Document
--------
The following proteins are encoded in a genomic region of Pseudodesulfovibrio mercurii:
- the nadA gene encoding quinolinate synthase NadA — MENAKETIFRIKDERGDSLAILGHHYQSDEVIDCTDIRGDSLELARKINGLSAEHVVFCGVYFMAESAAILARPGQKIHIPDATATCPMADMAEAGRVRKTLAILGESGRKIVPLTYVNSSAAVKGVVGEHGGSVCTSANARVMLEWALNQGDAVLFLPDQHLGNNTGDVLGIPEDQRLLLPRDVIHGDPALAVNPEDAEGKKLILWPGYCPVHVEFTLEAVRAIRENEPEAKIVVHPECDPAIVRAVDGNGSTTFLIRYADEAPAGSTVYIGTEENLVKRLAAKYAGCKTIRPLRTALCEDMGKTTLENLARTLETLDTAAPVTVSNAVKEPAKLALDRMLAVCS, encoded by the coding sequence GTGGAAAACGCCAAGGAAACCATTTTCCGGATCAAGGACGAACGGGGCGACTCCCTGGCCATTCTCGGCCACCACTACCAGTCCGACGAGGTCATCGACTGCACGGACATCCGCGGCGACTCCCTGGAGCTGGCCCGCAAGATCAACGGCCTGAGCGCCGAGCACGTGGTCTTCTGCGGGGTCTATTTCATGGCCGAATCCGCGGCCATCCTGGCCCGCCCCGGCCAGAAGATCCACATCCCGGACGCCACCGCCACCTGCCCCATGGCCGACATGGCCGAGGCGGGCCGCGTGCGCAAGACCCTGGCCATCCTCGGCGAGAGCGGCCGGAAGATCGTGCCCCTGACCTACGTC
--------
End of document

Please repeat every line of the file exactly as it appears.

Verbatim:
The following proteins are encoded in a genomic region of Pseudodesulfovibrio mercurii:
- the nadA gene encoding quinolinate synthase NadA — MENAKETIFRIKDERGDSLAILGHHYQSDEVIDCTDIRGDSLELARKINGLSAEHVVFCGVYFMAESAAILARPGQKIHIPDATATCPMADMAEAGRVRKTLAILGESGRKIVPLTYVNSSAAVKGVVGEHGGSVCTSANARVMLEWALNQGDAVLFLPDQHLGNNTGDVLGIPEDQRLLLPRDVIHGDPALAVNPEDAEGKKLILWPGYCPVHVEFTLEAVRAIRENEPEAKIVVHPECDPAIVRAVDGNGSTTFLIRYADEAPAGSTVYIGTEENLVKRLAAKYAGCKTIRPLRTALCEDMGKTTLENLARTLETLDTAAPVTVSNAVKEPAKLALDRMLAVCS, encoded by the coding sequence GTGGAAAACGCCAAGGAAACCATTTTCCGGATCAAGGACGAACGGGGCGACTCCCTGGCCATTCTCGGCCACCACTACCAGTCCGACGAGGTCATCGACTGCACGGACATCCGCGGCGACTCCCTGGAGCTGGCCCGCAAGATCAACGGCCTGAGCGCCGAGCACGTGGTCTTCTGCGGGGTCTATTTCATGGCCGAATCCGCGGCCATCCTGGCCCGCCCCGGCCAGAAGATCCACATCCCGGACGCCACCGCCACCTGCCCCATGGCCGACATGGCCGAGGCGGGCCGCGTGCGCAAGACCCTGGCCATCCTCGGCGAGAGCGGCCGGAAGATCGTGCCCCTGACCTACGTC